News Pensacola Politics Protests

City Goes After Occupy Legal Fees

November 14, 2012

The city of Pensacola today filed a motion in the United States District Court, Northern District of Florida to reopen the Occupy Pensacola case so that  it can attempt to recoup legal fees.

“It is the contention of the City that the examination of the entire record inherent in the Court’s Order of Summary Judgement in favor of the City substantiates a finding that the Plaintiff’s claims were unreasonable and without foundation,” City Attorney Jim Messer wrote in his filing. “In the interest of judicial economy, the City also moves this Court to permit this pleading to also stand as the City’s Motion for Determination of Entitlement to Attorney Fees as prevailing party.”

Earlier this month, Judge Roger Vinson ruled that Occupy Pensacola’s First Amendment argument did not apply to the group’s campout on the lawn of Pensacola City Hall. Occupy’s lawsuit contended that the tents were an expression of free speech and integral to the group’s protest. Occupy Pensacola, as well as three named plaintiffs, have appealed the ruling to the 11th Circuit Court.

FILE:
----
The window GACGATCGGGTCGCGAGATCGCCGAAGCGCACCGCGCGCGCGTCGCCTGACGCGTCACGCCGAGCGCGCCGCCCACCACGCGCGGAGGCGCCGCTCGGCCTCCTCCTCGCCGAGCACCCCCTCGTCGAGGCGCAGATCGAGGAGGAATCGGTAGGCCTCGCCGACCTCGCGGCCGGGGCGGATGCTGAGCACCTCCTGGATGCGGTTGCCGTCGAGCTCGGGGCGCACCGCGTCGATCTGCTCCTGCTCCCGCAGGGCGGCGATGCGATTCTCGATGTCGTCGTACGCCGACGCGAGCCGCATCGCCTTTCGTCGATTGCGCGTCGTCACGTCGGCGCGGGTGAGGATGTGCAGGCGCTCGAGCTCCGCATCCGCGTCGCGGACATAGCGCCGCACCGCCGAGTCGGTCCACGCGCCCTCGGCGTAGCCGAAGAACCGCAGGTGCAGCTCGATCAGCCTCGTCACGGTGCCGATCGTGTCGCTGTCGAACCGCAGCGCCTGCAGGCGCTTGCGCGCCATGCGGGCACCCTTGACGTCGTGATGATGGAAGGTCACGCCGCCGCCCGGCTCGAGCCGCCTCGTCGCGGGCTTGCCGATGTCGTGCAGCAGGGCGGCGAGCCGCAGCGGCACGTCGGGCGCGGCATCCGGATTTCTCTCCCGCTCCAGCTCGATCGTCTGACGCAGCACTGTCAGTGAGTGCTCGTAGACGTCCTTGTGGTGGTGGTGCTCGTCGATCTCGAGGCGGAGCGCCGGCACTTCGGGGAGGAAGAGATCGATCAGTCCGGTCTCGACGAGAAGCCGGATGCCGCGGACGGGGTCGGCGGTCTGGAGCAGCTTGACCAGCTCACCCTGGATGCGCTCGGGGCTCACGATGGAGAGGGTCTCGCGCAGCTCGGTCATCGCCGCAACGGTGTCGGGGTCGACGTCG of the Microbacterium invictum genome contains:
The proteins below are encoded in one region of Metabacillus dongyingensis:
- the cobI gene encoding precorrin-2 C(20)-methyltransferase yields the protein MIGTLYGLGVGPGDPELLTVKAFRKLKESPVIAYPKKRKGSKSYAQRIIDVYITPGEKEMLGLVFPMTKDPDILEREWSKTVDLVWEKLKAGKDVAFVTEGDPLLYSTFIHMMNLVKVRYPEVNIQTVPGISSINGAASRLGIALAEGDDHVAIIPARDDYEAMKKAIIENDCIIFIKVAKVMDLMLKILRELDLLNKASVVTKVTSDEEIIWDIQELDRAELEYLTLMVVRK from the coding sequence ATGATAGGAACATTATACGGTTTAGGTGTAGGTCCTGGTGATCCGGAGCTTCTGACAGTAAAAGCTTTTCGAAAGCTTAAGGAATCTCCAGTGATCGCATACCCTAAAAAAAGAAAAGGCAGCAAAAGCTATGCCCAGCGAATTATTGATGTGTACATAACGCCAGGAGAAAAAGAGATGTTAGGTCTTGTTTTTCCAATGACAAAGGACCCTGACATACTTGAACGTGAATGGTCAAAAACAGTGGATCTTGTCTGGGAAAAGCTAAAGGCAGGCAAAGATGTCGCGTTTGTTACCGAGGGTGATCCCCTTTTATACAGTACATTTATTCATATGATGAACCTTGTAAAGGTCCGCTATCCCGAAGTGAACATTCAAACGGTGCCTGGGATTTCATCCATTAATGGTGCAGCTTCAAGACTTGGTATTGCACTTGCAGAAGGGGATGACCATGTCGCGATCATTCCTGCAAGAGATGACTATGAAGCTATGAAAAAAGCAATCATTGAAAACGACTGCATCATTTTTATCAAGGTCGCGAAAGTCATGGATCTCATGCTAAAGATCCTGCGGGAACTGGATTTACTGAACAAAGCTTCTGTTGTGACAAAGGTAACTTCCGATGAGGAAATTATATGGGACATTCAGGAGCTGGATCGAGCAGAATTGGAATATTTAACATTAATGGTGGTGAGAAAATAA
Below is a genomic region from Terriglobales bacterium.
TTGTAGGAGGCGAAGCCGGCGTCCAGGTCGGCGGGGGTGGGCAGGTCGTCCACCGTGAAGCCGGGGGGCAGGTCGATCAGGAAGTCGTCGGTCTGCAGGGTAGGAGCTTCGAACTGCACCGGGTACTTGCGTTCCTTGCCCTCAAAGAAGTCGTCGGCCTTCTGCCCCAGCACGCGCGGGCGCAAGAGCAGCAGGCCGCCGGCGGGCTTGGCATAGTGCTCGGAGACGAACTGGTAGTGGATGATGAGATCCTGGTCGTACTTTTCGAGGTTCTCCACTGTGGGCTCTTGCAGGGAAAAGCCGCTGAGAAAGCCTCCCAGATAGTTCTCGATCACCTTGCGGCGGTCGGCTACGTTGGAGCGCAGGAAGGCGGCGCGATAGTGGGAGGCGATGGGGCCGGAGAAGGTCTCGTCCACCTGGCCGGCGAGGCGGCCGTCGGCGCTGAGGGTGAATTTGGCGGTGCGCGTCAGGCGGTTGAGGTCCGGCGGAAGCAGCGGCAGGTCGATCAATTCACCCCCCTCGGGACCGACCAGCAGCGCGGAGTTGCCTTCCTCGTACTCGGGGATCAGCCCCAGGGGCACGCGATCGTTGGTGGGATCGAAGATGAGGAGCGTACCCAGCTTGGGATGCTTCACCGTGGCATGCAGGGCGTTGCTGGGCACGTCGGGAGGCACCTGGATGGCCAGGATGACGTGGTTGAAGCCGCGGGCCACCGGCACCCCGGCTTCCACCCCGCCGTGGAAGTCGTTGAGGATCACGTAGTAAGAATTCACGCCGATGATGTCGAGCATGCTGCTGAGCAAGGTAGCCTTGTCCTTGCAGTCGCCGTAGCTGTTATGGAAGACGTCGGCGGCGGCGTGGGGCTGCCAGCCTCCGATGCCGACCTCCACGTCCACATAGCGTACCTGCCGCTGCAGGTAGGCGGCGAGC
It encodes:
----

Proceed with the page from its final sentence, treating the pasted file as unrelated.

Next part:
Last week, Occupy attorney Alistair McKenzie issued a statement in which he said Messer had told him the city would go after legal fees if the appeal was pursued. A city spokesman disputed that claim, saying the city planned to recoup the costs—which he said were around $100,000—regardless of the appeal.

You Might Also Like

  • joe November 14, 2012 at 5:43 pm

    RT: I would be surprised if Occupy Pcola were a legal entity. They are most assuredly naming individuals as well, who most likely dont have the means to pay 100K plus in legal fees, but you already know that.
    Messer on the other hand will rack up another 10K or so of the taxpayers money for his efforts. XMAS bonuses guaranteed for that AL Law firm employees.
    Pcola, land of opportunity when the government is writing checks.

  • SB November 14, 2012 at 4:48 pm

    Regardless of their alleged intent, they did not mention pursuing legal fees until Mr. McKenzie notified Mr. Messer of the appeal. Furthermore, if their intention was not a threat, their attorney should not have stated it as a condition of our appeal. I don’t respect dishonest government.

  • RTDavis November 14, 2012 at 1:52 pm

    I am curious. Does “Occupy Pensacola” really have assets against which a judgment could be levied? “OP” exists as a legal entity, otherwise it could not be named in court actions, but who are the actual, living, breathing people (i.e., the ones with the money)? So, please provide more reporting about the identities of the people being pursued for payment/compensation?